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    I don't know how long ago the events you described took place... but in recent years diesel engines have lowered their efficiency in order to make them cleaner and meet current pollution guidelines... maybe that's got something to do with what you've just described?
     
  12. Hypatia's Protege

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    FWIW I can attest to the marked photo-reactivity of certain grades of said polymer to energies much above 4 eV (λ ~ 310 nm) peaking at Ca. 50 keV (λ ~ 25 pm) at which point 'PUR insulating foam' undergoes photolysis at such a rate as to effectively disintegrate "before one's eyes" (said effects occurrent at even modest 'flux densities') While I claim no 'chemical expertise', It seems reasonable to suppose (protracted) degradation occurs at even slightly ionizing energy levels (e.g. that of 'blue' light)...

    Best regards
    HP
     
  13. GopherT

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    In the polymers world, a phrase like, "sensitive to UV light" means, "not for direct sun light (unless loaded with a stabilizing additive package)".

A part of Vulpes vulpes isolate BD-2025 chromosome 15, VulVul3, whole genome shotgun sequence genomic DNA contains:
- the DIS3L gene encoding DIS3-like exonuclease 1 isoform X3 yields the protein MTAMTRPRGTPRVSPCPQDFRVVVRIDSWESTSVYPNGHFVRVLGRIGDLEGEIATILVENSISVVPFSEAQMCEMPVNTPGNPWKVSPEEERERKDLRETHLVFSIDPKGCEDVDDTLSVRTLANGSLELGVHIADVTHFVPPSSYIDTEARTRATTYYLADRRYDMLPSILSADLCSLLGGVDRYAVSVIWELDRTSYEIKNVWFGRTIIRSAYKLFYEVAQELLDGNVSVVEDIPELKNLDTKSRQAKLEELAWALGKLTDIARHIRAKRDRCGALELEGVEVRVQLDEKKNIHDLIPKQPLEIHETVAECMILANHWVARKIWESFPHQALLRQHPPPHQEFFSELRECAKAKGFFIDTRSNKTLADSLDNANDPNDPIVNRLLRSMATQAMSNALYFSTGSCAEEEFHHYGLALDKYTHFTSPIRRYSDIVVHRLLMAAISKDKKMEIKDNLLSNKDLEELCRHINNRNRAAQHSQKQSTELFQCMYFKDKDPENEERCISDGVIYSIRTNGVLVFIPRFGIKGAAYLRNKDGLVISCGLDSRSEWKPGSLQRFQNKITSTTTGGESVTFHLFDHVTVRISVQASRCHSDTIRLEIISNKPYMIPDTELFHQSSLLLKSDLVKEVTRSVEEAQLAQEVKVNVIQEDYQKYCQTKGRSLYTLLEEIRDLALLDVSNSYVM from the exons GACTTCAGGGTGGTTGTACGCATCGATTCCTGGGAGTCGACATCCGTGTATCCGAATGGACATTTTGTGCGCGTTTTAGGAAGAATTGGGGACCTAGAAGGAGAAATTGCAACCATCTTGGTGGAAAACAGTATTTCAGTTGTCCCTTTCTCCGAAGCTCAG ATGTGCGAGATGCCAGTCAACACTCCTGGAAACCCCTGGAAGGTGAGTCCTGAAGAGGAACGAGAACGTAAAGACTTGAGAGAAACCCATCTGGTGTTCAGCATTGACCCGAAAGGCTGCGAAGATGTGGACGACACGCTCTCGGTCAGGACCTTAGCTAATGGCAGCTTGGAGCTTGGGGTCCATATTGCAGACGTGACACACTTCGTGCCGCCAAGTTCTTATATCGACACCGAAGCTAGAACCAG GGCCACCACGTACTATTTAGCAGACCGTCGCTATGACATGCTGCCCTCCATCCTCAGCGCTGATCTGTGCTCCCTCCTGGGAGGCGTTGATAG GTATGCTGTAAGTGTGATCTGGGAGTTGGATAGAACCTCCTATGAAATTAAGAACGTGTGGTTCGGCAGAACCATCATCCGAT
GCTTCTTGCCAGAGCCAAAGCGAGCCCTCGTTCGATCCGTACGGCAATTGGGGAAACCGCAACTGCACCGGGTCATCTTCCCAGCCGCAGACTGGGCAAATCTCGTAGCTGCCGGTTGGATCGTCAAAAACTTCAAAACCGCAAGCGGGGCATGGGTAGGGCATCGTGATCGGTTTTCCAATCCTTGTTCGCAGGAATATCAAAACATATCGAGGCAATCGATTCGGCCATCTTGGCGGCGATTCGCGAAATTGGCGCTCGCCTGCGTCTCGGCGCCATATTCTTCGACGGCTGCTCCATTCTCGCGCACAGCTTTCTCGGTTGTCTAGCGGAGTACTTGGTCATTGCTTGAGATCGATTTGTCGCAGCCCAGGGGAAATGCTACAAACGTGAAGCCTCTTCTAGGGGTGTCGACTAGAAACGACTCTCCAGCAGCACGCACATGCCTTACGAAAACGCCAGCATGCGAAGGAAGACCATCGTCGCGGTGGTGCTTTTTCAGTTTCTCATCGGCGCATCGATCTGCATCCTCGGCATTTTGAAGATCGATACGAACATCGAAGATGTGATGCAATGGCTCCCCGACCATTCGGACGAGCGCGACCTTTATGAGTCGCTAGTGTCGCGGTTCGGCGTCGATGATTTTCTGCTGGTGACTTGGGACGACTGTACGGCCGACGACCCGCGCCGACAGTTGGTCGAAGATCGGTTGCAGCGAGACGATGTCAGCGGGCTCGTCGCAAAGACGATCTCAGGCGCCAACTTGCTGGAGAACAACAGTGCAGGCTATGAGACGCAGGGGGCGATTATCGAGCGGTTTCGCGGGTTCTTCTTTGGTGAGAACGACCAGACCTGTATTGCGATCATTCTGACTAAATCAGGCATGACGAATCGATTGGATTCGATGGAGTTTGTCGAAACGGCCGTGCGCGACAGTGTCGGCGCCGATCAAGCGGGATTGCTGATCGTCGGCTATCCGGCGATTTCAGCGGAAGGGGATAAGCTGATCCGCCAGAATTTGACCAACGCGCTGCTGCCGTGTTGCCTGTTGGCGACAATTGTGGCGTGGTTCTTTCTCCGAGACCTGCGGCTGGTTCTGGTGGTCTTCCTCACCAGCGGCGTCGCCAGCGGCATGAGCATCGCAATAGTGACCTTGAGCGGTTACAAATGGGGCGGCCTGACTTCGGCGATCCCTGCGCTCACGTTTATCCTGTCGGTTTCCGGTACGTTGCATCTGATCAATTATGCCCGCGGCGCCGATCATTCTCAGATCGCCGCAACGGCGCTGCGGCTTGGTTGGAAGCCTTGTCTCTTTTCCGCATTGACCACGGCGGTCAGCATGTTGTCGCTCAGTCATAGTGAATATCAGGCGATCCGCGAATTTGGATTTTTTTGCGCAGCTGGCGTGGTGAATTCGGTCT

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  14. cmartinez

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    Good observation... but my samples had been stored indoors all of the time and some of them inside boxes that were never opened until recently.
     
  15. atferrari

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    To improve the hatch covers' watertightness in vessels, polyurethane is sometimes used, in way of the compression bars acting against the covers' rubber gaskets. It is applied at the last port of loading when readying the vessel for sailing to destination. Maybe up to 50 days voyage, sometimes. Yes, we are far from China or Japan...